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Facebook break no ban: gov’t

A Metfone wireless customer uses her Facebook account after service was restored to the website in Phnom Penh.
A Metfone wireless customer uses her Facebook account after service was restored to the website in Phnom Penh. VIREAK MAI

Facebook break no ban: gov’t

Facebook was inaccessible through phone and internet service provider Metfone for a number of hours yesterday morning, causing rampant speculation on social media that the government had engineered a blackout.

Users reported they were unable to connect to Facebook at about 9am, with service restored for most a few hours later.

Nhong Dinthan, vice managing director at Metfone, declined to comment yesterday, saying that he “did not know” anything about the service disruption.

When asked for the contact details of other senior company officials, he hung up.

A call centre worker at the company, speaking yesterday morning, said Metfone was “updating” its system, but did not explain why only Facebook was inaccessible to users.

When the Post called later, another customer service representative said there had been an “error” in the update but access had been restored by noon.

Although many netizens voiced their discontent with Metfone’s service yesterday, citing past problems, others questioned the timing of the service interruption.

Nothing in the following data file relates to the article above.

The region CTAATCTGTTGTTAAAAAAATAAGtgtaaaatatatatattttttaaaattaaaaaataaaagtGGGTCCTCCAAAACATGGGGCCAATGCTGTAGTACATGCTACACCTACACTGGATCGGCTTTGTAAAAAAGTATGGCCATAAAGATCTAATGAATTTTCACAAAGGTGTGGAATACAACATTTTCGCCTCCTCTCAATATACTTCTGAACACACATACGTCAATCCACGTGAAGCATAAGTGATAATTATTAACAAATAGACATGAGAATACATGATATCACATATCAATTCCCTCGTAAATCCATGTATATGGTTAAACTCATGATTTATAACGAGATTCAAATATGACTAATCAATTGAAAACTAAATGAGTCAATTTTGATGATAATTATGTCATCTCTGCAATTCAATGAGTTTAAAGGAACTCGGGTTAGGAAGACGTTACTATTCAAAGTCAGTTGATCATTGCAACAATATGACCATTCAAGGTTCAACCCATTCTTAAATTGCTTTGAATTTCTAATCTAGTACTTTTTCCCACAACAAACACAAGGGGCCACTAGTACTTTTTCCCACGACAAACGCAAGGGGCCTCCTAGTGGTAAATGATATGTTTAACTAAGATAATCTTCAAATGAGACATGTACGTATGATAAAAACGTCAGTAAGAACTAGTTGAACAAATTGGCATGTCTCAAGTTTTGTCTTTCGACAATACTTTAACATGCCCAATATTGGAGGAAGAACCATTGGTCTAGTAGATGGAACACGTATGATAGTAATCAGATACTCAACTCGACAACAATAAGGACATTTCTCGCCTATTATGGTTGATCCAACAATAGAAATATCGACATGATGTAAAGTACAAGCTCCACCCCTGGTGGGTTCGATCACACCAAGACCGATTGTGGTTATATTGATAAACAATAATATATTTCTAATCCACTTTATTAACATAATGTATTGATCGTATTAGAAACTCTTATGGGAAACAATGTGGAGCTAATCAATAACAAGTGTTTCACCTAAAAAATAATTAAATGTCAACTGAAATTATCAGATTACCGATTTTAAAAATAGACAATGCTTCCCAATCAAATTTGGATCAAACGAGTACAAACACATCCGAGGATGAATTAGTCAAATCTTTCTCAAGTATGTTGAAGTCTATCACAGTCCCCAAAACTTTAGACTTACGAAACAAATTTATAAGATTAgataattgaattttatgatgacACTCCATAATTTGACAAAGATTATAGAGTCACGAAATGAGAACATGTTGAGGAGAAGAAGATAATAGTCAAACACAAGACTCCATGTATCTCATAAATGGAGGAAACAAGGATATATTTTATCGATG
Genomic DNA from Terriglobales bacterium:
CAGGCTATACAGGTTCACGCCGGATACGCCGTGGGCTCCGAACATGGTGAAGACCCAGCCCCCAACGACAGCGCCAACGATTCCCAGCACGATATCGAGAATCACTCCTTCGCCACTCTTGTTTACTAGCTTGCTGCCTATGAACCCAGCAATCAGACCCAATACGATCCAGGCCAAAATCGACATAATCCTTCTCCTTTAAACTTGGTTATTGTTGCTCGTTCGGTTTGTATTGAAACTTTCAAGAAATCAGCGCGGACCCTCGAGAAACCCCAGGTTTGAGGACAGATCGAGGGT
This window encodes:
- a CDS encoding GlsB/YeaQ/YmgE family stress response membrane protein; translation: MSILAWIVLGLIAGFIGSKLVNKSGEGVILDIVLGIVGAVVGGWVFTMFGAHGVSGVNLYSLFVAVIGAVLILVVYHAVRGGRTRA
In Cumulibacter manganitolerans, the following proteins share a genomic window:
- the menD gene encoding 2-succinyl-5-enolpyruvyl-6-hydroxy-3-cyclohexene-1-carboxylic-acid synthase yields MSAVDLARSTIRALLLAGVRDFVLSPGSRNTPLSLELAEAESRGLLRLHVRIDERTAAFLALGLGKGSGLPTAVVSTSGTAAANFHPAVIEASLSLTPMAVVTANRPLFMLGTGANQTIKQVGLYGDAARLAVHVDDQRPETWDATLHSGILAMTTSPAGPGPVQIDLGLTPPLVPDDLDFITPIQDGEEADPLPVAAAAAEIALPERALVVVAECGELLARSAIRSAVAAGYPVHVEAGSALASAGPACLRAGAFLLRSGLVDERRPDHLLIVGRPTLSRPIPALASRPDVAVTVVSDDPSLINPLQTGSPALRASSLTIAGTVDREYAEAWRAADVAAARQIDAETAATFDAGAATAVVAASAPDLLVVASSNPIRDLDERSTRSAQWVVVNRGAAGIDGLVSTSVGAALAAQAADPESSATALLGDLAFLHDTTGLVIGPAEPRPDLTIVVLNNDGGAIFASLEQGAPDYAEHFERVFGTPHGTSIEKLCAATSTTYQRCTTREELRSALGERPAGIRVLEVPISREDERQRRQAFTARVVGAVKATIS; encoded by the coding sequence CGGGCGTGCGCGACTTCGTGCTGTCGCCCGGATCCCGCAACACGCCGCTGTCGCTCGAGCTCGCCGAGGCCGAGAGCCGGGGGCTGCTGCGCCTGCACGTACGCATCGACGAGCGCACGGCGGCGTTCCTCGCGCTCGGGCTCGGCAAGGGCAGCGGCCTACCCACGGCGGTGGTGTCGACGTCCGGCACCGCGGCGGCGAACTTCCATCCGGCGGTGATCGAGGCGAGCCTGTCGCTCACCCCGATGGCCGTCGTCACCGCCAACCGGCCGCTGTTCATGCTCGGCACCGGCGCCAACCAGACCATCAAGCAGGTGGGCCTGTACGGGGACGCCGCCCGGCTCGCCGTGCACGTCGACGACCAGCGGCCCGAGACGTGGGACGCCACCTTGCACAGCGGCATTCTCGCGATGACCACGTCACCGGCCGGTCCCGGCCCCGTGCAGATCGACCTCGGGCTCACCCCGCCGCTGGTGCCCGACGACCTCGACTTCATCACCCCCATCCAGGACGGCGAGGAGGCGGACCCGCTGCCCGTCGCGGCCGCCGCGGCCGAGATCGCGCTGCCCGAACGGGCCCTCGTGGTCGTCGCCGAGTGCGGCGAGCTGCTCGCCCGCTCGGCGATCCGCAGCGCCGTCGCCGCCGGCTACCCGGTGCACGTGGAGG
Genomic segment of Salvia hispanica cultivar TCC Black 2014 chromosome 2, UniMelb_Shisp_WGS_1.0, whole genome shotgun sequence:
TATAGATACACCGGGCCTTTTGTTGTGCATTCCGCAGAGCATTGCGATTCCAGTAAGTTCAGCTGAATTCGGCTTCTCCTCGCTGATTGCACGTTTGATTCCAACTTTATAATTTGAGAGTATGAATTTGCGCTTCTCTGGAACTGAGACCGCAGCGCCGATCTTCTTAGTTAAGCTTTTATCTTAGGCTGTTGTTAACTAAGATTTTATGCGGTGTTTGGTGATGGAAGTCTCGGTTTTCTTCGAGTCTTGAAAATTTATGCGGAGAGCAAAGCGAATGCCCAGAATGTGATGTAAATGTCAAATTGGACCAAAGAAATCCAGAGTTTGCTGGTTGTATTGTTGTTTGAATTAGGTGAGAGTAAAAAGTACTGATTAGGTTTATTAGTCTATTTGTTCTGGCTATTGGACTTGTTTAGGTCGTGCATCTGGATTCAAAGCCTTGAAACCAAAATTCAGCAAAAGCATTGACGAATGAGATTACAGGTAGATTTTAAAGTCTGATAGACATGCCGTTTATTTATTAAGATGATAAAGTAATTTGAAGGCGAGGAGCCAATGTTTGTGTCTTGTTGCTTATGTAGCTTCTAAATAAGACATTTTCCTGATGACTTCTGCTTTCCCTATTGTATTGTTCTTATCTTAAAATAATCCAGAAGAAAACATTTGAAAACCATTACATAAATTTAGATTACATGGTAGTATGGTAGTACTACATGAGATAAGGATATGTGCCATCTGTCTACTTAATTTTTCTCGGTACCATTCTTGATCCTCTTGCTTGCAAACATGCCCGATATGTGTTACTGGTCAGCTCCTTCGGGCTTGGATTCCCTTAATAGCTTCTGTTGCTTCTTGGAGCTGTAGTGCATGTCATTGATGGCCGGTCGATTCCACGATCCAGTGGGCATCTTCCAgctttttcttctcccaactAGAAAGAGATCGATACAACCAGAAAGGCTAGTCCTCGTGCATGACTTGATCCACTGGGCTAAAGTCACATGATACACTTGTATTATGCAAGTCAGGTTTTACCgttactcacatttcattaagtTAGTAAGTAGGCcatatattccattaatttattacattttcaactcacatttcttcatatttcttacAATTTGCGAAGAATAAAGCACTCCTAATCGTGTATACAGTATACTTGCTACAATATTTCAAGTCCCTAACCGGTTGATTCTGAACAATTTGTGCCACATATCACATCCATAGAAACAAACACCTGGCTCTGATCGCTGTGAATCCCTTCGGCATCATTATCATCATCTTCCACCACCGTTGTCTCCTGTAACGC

“Sam Rainsy can now get a big protest, and I think the government is afraid that this information will spread out into the rural areas through Facebook, so Metfone blocked [it],” said Eng Vannath, support officer at the Open Institute, an NGO that focuses on technology and democracy.

Political blogger Ou Ritthy compared the incident to the flouted 31-day ban on foreign radio broadcasts before the election that was quickly retracted by the government after public outcry.

“In my opinion, this is a psychological test from the authorities to test the public reaction of Facebook users with respect to a [temporary blackout],” he said.

Minister of Post and Telecommunications So Khun and ministry director-general Mao Chakrya could not be reached for comment yesterday.

Council of Ministers spokesman Phay Siphan said the government had no policy to restrict social media and, in fact, encouraged information sharing.

“We do not have anything to do with [internet] service [provision].... That is between the company and the phone customer. On the government side, we have [a] policy of electronic freedom,” he said.

Ou Virak, president at the Cambodian Center for Human Rights, said he was reluctant to accuse the government of blocking Facebook, but called the incident “irregular”.

“I won’t say it’s blocking, but it’s certainly irregular. Particularly given that you could actually use the internet and go on any website but Facebook. It’s an interruption during a sensitive time,” he said.

Metfone is operated by Vietnamese telecoms operator Viettel, a wholly owned subsidiary of the Vietnamese military.

According to government statistics, Metfone claims a market share of 49 per cent of phone users and 46 per cent of the internet market.

In 2011, Metfone was one of a number of ISPs that blocked access to popular opposition news blogs Ki-Media and Khmerization.

At the time, anonymous employees at two other ISPs said their companies had been ordered to block sites on the government’s orders.

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